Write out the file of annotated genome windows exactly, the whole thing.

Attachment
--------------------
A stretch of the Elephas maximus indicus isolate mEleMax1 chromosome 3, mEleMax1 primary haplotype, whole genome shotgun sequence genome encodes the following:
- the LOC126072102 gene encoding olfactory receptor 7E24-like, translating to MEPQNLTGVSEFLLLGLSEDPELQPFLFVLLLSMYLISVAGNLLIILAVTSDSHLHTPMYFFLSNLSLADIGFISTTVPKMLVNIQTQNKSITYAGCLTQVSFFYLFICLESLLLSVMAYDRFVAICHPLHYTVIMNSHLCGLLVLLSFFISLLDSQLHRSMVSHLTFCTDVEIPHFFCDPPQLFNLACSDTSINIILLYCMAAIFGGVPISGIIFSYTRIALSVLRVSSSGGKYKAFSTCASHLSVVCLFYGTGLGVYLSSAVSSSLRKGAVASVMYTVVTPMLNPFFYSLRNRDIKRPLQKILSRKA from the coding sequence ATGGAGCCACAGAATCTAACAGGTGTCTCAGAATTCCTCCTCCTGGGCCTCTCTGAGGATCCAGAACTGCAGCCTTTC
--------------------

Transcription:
A stretch of the Elephas maximus indicus isolate mEleMax1 chromosome 3, mEleMax1 primary haplotype, whole genome shotgun sequence genome encodes the following:
- the LOC126072102 gene encoding olfactory receptor 7E24-like, translating to MEPQNLTGVSEFLLLGLSEDPELQPFLFVLLLSMYLISVAGNLLIILAVTSDSHLHTPMYFFLSNLSLADIGFISTTVPKMLVNIQTQNKSITYAGCLTQVSFFYLFICLESLLLSVMAYDRFVAICHPLHYTVIMNSHLCGLLVLLSFFISLLDSQLHRSMVSHLTFCTDVEIPHFFCDPPQLFNLACSDTSINIILLYCMAAIFGGVPISGIIFSYTRIALSVLRVSSSGGKYKAFSTCASHLSVVCLFYGTGLGVYLSSAVSSSLRKGAVASVMYTVVTPMLNPFFYSLRNRDIKRPLQKILSRKA from the coding sequence ATGGAGCCACAGAATCTAACAGGTGTCTCAGAATTCCTCCTCCTGGGCCTCTCTGAGGATCCAGAACTGCAGCCTTTC